Background: Laparoscopic pancreaticoduodenectomy (LPD) requires sufficient laparoscopic training for optimal outcomes. Our aim is to determine the learning curve and investigate the factors influencing surgical outcomes during the learning curve. Methods: We analyzed surgical results of 150 consecutive cases of LPD performed by three hepatopancreatobiliary surgeons during their 50 first cases. Learning curves were constructed by cumulative sum (CUSUM) analysis. Preoperative factors influencing resection time and blood loss were investigated in the introductory and stable periods. Results : The learning curve could be divided into three phases: initial (1–20 cases), plateau (21–30), and stable (31–50). Resection time with lymph node dissection was significantly longer during the introductory period (initial and plateau periods) (P < 0.01) but not the stable phase (P = 0.51). Multivariate analysis revealed that patients with pancreatitis had longer resection times and massive blood loss in both the introductory and stable periods (stable phase). High visceral fat area was also significantly related to massive blood loss in the introductory period (P = 0.04). Conclusions: Hepatopancreatobiliary surgeons need more than 30 cases until LPD becomes stable. Lymph node dissection and patients with high visceral fat area and concomitant pancreatitis should be avoided during the introductory period of the learning curve.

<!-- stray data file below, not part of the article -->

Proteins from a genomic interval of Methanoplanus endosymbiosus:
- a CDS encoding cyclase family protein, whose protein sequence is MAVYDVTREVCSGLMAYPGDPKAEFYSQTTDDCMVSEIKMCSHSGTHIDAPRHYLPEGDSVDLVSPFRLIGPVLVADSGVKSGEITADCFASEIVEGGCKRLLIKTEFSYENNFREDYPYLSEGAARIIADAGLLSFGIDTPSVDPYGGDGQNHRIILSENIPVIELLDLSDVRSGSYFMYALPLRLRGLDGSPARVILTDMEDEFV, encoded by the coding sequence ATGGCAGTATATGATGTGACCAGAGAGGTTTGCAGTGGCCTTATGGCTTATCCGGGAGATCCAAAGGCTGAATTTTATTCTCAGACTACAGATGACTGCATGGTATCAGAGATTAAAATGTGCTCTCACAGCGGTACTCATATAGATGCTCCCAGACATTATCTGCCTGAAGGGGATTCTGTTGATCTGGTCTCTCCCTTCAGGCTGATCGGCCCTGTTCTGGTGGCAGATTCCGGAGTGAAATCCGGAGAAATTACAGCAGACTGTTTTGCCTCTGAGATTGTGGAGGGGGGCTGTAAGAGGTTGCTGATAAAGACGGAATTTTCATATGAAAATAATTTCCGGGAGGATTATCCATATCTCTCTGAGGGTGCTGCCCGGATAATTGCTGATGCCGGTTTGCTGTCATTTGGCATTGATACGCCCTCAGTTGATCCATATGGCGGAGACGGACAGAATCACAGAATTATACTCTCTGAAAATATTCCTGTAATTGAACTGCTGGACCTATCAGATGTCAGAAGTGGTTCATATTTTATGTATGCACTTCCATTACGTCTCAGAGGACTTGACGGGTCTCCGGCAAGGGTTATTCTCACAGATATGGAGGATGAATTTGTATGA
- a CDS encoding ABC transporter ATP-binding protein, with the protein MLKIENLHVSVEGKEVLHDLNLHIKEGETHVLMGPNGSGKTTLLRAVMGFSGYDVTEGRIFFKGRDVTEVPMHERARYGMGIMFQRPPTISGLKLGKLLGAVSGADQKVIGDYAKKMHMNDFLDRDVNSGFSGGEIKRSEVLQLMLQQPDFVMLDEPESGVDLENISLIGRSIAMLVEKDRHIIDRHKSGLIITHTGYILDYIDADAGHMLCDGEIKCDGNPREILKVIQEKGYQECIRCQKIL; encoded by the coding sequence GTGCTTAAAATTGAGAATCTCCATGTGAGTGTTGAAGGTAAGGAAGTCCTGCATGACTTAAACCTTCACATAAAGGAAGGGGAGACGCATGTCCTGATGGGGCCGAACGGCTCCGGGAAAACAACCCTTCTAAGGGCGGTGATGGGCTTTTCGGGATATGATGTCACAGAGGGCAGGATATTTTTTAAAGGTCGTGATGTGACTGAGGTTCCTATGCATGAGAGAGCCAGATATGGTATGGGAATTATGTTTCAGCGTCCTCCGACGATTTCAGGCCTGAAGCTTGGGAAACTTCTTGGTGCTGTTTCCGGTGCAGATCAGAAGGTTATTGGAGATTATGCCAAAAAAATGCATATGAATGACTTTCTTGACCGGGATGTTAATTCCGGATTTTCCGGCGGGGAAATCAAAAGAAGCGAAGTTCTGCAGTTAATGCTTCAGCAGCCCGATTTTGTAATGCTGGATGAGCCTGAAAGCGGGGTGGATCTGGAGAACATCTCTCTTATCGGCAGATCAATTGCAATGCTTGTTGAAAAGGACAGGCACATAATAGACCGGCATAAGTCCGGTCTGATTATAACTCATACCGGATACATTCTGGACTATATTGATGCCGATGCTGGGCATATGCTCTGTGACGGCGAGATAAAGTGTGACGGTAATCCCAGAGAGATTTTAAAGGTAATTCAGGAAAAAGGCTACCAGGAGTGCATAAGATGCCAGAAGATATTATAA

All Science Journal Classification (ASJC) codes